HAVANA — As announced one year ago, the new Portfolio of Opportunities for Foreign Investment updates Cuba’s interests when it comes to accepting capital investment.
In other words, this is what we need and it may attract investors — or not. But at least, the Portfolio constitutes a basis for negotiation and for establishing the national objectives/needs.
“Not all the projects that can be developed are here,” said the minister of Foreign Trade & Investment, Rodrigo Malmierca, as he unveiled the Portfolio during the recent Havana International Fair.
The Portfolio contains “those projects that the [Cuban] companies have sufficiently studied and allow us, in the government, to advertise them,” he said.
Malmierca referred to 326 possibilities for investment, 80 projects more than in 2014, even though the capital required remains the same, more than $8 billion. More than 40 initiatives contained in last year’s Portfolio are undergoing advanced negotiations.
Judging from the number of projects, tourism, oil and the agro-foods sector rank as the top three priorities. Among the new projects, three of them involve health care, a sector that could generate long productive linkups if the investments are made right here, as the projects propose.
New on the list of foods are fisheries, the raising and exportation of sea cucumber (really!), and the production and sale of rums Perla del Norte and Cubay.
The industrial sector is looking to manufacture and distribute fixed telephones and smart cell phones, disposable diapers and car batteries.
Since last year, the number of possibilities for investment in transportation has increased. There’s five new projects for the development, operation and management of port installations intended for ships and cruise vessels in the ports of Havana, Cienfuegos, Holguín, Sancti Spíritus and Santiago de Cuba.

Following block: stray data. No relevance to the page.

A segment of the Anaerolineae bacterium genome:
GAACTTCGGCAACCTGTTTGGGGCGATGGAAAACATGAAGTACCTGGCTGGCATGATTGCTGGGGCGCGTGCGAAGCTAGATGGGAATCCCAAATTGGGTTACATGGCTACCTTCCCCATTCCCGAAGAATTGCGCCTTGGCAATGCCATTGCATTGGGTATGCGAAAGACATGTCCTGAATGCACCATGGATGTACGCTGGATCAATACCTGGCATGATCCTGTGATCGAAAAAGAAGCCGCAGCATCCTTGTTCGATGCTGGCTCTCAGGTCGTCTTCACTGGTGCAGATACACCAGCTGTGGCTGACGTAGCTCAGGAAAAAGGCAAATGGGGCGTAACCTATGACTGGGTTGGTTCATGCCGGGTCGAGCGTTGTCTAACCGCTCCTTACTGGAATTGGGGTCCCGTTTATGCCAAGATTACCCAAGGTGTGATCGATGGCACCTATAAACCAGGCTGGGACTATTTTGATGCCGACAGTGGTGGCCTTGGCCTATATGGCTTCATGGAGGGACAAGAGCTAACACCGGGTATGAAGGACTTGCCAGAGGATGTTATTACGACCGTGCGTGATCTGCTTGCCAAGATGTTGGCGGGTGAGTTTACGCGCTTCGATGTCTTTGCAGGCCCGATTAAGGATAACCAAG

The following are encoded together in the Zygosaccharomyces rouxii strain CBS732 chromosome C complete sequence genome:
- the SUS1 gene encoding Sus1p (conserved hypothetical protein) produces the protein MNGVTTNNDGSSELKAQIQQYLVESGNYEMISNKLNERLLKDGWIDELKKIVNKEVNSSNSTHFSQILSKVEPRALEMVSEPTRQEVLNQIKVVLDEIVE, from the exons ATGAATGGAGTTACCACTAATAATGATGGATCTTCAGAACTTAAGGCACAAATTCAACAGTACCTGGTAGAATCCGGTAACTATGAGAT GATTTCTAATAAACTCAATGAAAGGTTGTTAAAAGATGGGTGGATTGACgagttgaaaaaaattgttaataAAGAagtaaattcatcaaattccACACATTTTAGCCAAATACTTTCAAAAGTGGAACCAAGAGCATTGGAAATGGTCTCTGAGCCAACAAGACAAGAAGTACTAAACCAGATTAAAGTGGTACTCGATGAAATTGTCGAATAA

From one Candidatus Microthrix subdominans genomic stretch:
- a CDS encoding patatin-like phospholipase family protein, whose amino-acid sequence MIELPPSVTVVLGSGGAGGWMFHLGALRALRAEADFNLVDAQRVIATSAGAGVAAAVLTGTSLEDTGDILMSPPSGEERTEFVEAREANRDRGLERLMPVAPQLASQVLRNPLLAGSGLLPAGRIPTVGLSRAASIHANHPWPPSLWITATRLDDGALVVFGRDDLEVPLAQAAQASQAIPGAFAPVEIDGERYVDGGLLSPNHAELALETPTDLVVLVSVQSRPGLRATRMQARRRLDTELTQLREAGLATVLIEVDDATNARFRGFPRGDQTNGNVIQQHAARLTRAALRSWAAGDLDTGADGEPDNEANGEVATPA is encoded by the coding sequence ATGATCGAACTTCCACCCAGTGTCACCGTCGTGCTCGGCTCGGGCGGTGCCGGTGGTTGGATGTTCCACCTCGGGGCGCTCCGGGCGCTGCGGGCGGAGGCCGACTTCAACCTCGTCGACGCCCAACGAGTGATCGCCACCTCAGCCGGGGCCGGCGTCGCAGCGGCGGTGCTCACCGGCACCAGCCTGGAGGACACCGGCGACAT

Minister Malmierca said that several companies from several countries are interested in working in Havana Bay.
In addition, the audiovisual media sector makes its debut with three initiatives, one of which is establishing a system of pay-per-view channels on national TV.
Ever since the approval of Law 118, 36 new businesses have been established in Cuba, six in the Mariel Special Zone and 30 in the rest of the country. It does not seem like much, but “this is a gradual process that is stumbling on large obstacles. The first one is the blockade, which continues to discourage many companies,” the minister said.
The authorities themselves may be partly to blame.
“We sometimes notice that negotiations bog down without any apparent reason, simply because we’re thinking, analyzing, wanting to consult someone when there’s no need for consultation,” acknowledged Malmierca.
There are several indications that the Law and the Portfolio are necessary conditions but not sufficient. The Cuban business machinery (banks, the Internet, infrastructures) needs to mesh, to function at peak level, because Panama, Costa Rica and the Dominican Republic are watching, ready to compete for the sought-after investments.
Haste and pause. Balanced steps forward are always tense.
[Photo at top of Foreign Trade Minister Rodrigo Malmierca presenting the 2015 portfolio for foreign investment in Cuba.]